I blogged throughout my PhD, initially to a schedule of once a week, but far less frequently (yet arguably with more substance) once I found myself rewriting my entire thesis while working full-time. The original blog is on Tumblr, but I’m pretty sure that site won’t last much longer, so I’m parking it here for anyone who wants to read it. This section is a work-in-progress - please keep checking back as I clean up more of my old posts!
I’ve weeded out unnecessary images (mostly because I can’t be bothered to copy everything into my images folder) and reblogs (don’t really work as a concept outside of Tumblr).
I have conquered the reading list. I have read all the relevant parts of all the books and articles I was told to read in order to succeed at this godforsaken PhD. Unfortunately, that means I have to move on to the editing and writing, which I’m emphatically NOT looking forward to.
As it was a three-day conference, I saw TONS of papers, so as ever, I’m going to talk about a few that I could particularly relate to my own work, and that doesn’t mean that the other ones I saw weren’t awesome too.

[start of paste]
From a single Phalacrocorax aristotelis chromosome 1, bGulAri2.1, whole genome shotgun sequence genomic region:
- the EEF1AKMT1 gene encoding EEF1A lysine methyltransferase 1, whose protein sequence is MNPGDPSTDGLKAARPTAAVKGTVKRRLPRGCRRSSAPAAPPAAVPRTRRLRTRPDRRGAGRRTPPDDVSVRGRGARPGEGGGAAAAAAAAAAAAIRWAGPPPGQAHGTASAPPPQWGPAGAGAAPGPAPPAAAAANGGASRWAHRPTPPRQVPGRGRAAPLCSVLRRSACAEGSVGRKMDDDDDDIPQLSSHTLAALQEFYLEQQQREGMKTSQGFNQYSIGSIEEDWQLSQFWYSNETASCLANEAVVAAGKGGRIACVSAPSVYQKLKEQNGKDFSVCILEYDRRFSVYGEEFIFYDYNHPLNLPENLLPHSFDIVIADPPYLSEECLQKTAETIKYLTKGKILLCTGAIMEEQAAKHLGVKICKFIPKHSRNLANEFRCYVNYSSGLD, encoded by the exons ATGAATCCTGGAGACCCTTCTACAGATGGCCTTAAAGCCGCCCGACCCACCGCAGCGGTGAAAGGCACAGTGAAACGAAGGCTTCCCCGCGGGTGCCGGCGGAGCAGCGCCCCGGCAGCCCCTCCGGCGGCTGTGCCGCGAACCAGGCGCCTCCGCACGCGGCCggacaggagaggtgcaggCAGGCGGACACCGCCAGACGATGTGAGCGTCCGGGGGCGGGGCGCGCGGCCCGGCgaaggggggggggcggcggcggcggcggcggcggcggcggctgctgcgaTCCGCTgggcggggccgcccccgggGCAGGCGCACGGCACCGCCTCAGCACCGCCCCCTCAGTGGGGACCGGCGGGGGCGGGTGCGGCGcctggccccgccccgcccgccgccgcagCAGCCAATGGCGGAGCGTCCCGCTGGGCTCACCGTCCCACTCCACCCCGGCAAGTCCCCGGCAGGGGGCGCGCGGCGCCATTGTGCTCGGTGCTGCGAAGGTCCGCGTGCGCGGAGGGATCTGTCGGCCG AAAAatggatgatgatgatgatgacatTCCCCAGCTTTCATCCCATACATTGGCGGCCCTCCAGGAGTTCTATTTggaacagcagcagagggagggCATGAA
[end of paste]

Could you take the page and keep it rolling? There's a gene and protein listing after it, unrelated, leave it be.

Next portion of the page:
I’ve had a productive week - I’ve deleted a whopping 13,000 words of thesis, and I just need to add a couple of extra references and draft the cursed conclusion, and then full draft 2.docx will be done.
As promised last week, this week’s blog is about the ‘Storying the Past’ session me, Helen Rogers, and Simon Briercliffe ran at the Social History Society conference, concurrently with a Twitter conversation.
It’s been quite a busy week for me, not that I’m complaining. As well as having two new classes to teach, I joined in an online book group discussion and transcribed an early modern woman’s recipe book alongside 88 others.